High Shoals Elementary School teacher Amanda Burke shudders when thinking about how she almost discarded an appointment postcard from her OB/GYN. But thankfully she reconsidered and scheduled a routine mammogram.

Because of that mammogram, Burke will likely not have to undergo chemotherapy, nor will she have to endure radiation treatment. She was diagnosed with stage 2 breast cancer, but her lymph nodes were clear and her cancer is low grade.

Because of her family history, Burke opted to take what she called the most radical route: a double mastectomy. Burke returned to HSES this week after a month and a half medical leave. Her diagnosis hit close to home for students and staff still mourning the loss of paraprofessional Marge Saar, who died last year of ovarian cancer.

“Marge was such an inspiration to us all as she bravely fought against that terrible cancer,” said Burke, who walked alongside Saar at last year’s Relay for Life a week before Saar’s death. Burke said she also found empowerment through Connie Alger, a parent who recently finished treatment for breast cancer.

“She has really been such a wonderful example of staying positive through it all,” said Burke. “It’s been helpful to have someone I know who has been going through the same thing.”

In November, Burke was called to the school gymnasium for what she initially assumed to be a Veterans Day ceremony. A sea of pink-shirted children and the gathering of friends and family brought tears to her eyes. At the assembly, school counselor Tyler Boykin introduced some of the students who wrote get-well letters.

Teachers collaborated with Athens Church of Christ, of which Burke attends, to cook meals during her convalesce. Burke had to borrow a rolling cart to transport a cornucopia of cards and gifts. One student even gave her a church bulletin to show that Burke was on a prayer list.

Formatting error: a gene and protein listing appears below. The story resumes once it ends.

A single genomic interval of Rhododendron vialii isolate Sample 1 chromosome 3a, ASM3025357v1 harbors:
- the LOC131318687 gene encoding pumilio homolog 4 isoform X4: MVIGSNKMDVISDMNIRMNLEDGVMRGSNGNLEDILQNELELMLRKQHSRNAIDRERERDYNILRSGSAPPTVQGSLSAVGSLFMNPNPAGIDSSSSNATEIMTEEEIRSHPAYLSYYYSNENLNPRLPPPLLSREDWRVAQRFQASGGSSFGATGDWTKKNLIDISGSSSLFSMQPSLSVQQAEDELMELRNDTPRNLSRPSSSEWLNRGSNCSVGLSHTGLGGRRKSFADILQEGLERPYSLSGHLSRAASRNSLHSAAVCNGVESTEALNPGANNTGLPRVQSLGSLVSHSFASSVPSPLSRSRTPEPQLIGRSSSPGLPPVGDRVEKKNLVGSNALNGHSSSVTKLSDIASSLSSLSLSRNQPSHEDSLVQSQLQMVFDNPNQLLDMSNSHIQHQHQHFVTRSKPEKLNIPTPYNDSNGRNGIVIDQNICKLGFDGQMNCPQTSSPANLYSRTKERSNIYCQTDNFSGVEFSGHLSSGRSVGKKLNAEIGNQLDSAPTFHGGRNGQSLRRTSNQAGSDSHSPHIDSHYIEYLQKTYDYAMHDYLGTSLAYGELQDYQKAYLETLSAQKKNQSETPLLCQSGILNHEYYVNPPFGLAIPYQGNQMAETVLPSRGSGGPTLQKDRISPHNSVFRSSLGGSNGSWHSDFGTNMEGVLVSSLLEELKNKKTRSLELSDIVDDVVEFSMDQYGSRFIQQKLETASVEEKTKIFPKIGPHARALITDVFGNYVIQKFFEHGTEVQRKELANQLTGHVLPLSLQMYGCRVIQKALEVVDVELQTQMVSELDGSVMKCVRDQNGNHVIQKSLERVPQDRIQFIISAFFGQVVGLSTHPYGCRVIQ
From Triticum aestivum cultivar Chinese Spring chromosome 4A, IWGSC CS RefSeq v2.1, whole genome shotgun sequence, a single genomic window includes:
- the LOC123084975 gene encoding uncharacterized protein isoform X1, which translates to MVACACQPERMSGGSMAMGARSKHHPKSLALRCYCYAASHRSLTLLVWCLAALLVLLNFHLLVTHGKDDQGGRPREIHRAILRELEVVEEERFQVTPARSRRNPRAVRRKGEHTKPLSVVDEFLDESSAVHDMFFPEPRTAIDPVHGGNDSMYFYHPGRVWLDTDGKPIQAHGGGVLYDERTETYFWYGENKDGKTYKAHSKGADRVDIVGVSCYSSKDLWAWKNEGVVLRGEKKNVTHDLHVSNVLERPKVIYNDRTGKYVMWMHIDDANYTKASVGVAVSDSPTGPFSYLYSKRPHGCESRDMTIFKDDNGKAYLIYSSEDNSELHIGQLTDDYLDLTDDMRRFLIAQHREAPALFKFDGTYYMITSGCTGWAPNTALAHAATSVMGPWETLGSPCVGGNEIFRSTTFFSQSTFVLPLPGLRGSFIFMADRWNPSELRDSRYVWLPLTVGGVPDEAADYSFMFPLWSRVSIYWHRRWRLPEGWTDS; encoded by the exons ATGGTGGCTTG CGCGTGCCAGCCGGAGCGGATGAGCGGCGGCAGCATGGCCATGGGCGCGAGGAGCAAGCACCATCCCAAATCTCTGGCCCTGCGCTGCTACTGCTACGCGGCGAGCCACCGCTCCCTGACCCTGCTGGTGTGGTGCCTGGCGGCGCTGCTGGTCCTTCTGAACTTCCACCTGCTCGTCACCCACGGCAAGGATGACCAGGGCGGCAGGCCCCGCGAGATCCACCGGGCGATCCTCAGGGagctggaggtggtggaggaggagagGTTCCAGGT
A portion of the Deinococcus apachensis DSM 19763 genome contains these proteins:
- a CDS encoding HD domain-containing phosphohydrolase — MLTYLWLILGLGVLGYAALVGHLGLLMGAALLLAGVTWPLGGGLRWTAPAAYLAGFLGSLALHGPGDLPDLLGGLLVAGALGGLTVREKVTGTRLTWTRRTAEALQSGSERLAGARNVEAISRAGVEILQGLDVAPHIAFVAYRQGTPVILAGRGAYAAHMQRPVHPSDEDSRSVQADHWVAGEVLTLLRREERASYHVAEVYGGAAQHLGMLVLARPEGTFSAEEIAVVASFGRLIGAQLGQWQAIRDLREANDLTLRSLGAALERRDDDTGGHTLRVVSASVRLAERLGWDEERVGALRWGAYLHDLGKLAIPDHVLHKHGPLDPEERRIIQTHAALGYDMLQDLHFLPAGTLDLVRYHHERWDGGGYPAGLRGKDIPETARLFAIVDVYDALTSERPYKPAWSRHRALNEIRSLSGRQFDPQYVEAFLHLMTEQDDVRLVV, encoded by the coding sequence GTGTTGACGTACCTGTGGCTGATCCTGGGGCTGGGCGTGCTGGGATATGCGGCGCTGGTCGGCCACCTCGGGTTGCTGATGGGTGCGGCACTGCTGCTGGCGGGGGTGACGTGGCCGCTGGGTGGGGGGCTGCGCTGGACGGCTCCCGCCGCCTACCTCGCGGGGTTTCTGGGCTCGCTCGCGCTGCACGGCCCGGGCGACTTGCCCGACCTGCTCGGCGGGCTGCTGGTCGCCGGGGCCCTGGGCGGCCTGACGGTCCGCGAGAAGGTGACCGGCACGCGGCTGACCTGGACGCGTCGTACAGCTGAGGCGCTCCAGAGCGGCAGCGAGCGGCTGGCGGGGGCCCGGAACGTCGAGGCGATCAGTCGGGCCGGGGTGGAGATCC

“I have never seen such love, care and compassion,” said Burke.  “I absolutely believe that I am safely cradled in the palm of God’s hand. I really believe God is teaching me so many lessons through this, and I am praying that I won’t miss any of them.”

Boykin told students that it’s perfectly OK to hug their teacher, because cancer is not contagious. Burke said an open dialogue about her diagnosis has prompted some female friends to get a mammogram, and she’s been equally forthcoming about the disease with her students.

“I don’t believe it should be a hush-hush thing,” she said, citing the American Cancer Society’s statistic that one in eight women will be diagnosed in their lifetime.

“Knowledge is power,” said Burke. “By educating my students about cancer, they’ll be able to help their mothers and grandmothers know what to look for and what steps to take.”

During the school assembly, Boykin gave tips on cancer prevention, such as eating healthy foods, abstaining from smoking and applying sunscreen when outside.

Burke said she felt lucky in part because breast cancer research is as well financed as it is publicized.

“I wish there were as many options available to target other types of cancers,” she said. “We need to remember that all cancers need just as much attention.”

Burke encourages people to support Relay for Life “ because you never know when you will need the resources it supports.”

Rocky Branch Elementary School first grade teacher Claire Ashley said students at her school have been learning about cancer as they fundraise for Relay for Life. Henry Shepherd, an 11-year-old survivor of bone cancer, shared stories about his support system and how doctors gave him a titanium leg.

“Henry’s unbelievable outlook on life and his positive attitude make him such an incredible inspiration for the students,” said Ashley, who also asked Dr. Cynthia Shepherd, the first female oncologist in Athens, to speak to her students. Students then collected items to make care packages for patients at the University Cancer and Blood Center in Athens. 

For more on this story, see the Jan. 5 edition of The Oconee Enterprise, on sale now at convenience stores and grocery stores and newspaper boxes throughout Oconee County. To subscribe, go to oconeeenterprise.com or call (706) 769-5175.

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